Paul Cartin

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Paul Cartin
Personal information
Irish name Pól Mac Artáin
Sport Gaelic football
Position Half back
Born (1981-03-20) 20 March 1981 (age 36)
Banagher, County Londonderry,
Northern Ireland
Height 6 ft 0 in (1.83 m)
Occupation Wile Mouth[1]
Years Club
Years County
2001[1]-Present Derry
Inter-county titles

Paul Cartin (Irish: Pól Mac Artáin; born 20 March 1981[1]) is an Irish Gaelic footballer who plays for Derry, with whom he has won a National League title. Cartin plays his club football for St. Mary's Banagher. For both club and county Cartin usually plays in the half back line.

Playing career[edit]


Cartin was first called up to the Derry Senior panel in late 2000 ahead of the 2000/2001 National Football League.[2]

Cartin injured his knee in the first half of the 2007 Ulster Championship game against Antrim.[3] A MRI scan revealed he had tore his cruciate ligament and he missed the rest of the Championship.[4] The injury also effected the start of his 2008 season - missing the Dr. McKenna Cup and the start of the National League.[4] He did however recover to make the bench for the last few group games of the League plus the final, which Derry won, beating Kerry in the decider.[5]

Cartin and Derry also reached the National League final in 2009, but were defeated by Kerry.[6] He missed the final due to injury.[7]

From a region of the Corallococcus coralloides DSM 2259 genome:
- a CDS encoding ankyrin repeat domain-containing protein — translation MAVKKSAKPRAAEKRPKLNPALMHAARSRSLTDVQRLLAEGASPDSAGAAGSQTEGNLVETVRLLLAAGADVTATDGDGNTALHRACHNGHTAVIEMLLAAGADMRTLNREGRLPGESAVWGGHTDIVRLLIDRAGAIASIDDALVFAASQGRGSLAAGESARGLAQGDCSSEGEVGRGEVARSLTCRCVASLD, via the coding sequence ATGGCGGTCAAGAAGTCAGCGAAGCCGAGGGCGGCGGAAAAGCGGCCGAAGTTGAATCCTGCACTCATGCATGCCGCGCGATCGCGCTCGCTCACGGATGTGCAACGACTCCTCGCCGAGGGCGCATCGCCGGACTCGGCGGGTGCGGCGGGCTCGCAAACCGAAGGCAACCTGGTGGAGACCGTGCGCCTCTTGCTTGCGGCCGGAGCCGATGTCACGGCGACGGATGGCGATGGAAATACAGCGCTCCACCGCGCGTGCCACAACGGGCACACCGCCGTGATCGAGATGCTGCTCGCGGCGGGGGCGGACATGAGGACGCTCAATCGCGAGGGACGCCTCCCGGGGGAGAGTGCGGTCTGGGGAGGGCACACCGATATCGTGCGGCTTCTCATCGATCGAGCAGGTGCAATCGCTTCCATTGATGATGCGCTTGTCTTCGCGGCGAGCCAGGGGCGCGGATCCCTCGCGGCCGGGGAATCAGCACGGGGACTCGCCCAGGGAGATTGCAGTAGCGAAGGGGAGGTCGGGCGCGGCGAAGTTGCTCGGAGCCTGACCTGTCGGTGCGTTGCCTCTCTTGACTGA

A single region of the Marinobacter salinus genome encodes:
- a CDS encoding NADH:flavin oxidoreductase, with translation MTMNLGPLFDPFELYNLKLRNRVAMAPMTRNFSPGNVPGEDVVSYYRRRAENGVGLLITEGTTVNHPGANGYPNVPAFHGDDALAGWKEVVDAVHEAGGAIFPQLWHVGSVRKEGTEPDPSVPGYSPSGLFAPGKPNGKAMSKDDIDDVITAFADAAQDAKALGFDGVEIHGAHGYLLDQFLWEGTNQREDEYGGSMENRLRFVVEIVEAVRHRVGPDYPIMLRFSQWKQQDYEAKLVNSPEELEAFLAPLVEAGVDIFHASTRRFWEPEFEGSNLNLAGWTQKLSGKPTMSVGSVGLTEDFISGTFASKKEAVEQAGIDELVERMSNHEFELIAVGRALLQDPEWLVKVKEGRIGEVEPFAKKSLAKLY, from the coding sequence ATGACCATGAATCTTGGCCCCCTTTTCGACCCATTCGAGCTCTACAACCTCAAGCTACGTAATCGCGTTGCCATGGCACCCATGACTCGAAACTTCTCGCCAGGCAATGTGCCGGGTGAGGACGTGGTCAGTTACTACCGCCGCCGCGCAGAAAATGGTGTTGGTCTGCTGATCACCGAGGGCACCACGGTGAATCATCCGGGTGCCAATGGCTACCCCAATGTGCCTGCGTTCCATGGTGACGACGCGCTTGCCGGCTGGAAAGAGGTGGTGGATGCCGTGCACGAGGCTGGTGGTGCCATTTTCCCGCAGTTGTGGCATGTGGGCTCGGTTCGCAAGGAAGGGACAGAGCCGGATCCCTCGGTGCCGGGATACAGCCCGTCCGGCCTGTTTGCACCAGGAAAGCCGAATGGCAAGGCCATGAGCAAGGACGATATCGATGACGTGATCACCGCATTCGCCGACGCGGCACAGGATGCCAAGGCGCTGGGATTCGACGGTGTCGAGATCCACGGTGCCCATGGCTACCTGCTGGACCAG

Note: The above lists may be incomplete. Please add any other honours you know of.


  1. ^ a b c "Derry player profiles 2008". Official Derry GAA website. Early 2008. Retrieved 16 January 2009.  Check date values in: |date= (help)
  2. ^ "Coleman delivers a new-look Derry". BBC Sport Online. 19 October 2000. Retrieved 18 January 2009. 
  3. ^ Maloney, Seamus (19 June 2007). "Cartin waits for results of MRI scan". The Irish News. Retrieved 2008-08-02. 
  4. ^ a b Scott, Ronan (11 April 2008). "No kneed to worry about Cartin fitness". Gaelic Life. p. 7. 
  5. ^ "Derry 2-13 Kerry 2-09 2008 National League Final report - Derry GAA website". Derry GAA website. Retrieved 27 April 2008. 
  6. ^ Heaney, Paddy (1 May 2009). "No substitute to winning for the Kingdom". The Irish News. p. 62. 
  7. ^ O'Kane, Karl (28 April 2009). "Madd' about Oak Leaf mean". Irish Daily Star. p. 50. 

External links[edit]